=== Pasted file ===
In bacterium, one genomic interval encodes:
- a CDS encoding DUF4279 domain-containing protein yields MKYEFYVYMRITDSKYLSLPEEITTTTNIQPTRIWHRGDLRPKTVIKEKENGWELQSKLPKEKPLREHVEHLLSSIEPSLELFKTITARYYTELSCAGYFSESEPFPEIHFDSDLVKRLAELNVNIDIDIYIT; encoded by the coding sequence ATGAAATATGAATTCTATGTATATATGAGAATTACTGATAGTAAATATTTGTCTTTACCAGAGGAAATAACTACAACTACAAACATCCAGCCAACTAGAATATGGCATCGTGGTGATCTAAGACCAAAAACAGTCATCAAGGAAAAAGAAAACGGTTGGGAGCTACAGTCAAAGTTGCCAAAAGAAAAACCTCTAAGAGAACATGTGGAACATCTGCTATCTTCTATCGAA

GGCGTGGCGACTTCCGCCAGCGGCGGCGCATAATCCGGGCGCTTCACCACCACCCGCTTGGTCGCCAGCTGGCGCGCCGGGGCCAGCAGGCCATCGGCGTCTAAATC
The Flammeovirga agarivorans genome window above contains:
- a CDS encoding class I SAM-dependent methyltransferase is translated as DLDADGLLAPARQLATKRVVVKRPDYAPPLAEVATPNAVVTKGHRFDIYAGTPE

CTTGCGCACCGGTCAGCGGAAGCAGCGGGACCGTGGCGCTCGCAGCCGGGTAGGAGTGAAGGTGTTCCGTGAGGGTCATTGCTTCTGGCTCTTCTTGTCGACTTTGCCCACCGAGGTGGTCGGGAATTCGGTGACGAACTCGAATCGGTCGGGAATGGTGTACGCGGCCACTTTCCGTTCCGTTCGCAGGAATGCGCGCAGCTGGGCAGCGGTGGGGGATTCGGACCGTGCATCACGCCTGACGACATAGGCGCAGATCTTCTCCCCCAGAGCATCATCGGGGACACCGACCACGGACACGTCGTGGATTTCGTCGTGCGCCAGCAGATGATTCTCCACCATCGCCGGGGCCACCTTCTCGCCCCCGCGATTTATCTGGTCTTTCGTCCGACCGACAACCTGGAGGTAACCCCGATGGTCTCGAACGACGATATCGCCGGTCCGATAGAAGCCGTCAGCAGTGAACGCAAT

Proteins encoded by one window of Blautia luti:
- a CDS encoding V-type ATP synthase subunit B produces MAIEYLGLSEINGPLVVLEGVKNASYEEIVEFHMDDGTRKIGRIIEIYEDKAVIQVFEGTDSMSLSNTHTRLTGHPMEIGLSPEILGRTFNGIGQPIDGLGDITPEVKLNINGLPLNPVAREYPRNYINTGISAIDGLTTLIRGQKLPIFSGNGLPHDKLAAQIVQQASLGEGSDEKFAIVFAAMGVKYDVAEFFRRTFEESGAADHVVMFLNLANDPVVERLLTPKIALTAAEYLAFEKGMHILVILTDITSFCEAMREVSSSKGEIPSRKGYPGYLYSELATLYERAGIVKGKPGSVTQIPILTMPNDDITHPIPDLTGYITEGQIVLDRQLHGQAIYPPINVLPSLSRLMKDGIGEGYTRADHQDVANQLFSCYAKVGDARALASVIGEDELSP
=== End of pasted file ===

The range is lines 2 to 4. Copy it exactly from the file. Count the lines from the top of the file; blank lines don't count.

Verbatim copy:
- a CDS encoding DUF4279 domain-containing protein yields MKYEFYVYMRITDSKYLSLPEEITTTTNIQPTRIWHRGDLRPKTVIKEKENGWELQSKLPKEKPLREHVEHLLSSIEPSLELFKTITARYYTELSCAGYFSESEPFPEIHFDSDLVKRLAELNVNIDIDIYIT; encoded by the coding sequence ATGAAATATGAATTCTATGTATATATGAGAATTACTGATAGTAAATATTTGTCTTTACCAGAGGAAATAACTACAACTACAAACATCCAGCCAACTAGAATATGGCATCGTGGTGATCTAAGACCAAAAACAGTCATCAAGGAAAAAGAAAACGGTTGGGAGCTACAGTCAAAGTTGCCAAAAGAAAAACCTCTAAGAGAACATGTGGAACATCTGCTATCTTCTATCGAA

GGCGTGGCGACTTCCGCCAGCGGCGGCGCATAATCCGGGCGCTTCACCACCACCCGCTTGGTCGCCAGCTGGCGCGCCGGGGCCAGCAGGCCATCGGCGTCTAAATC
The Flammeovirga agarivorans genome window above contains: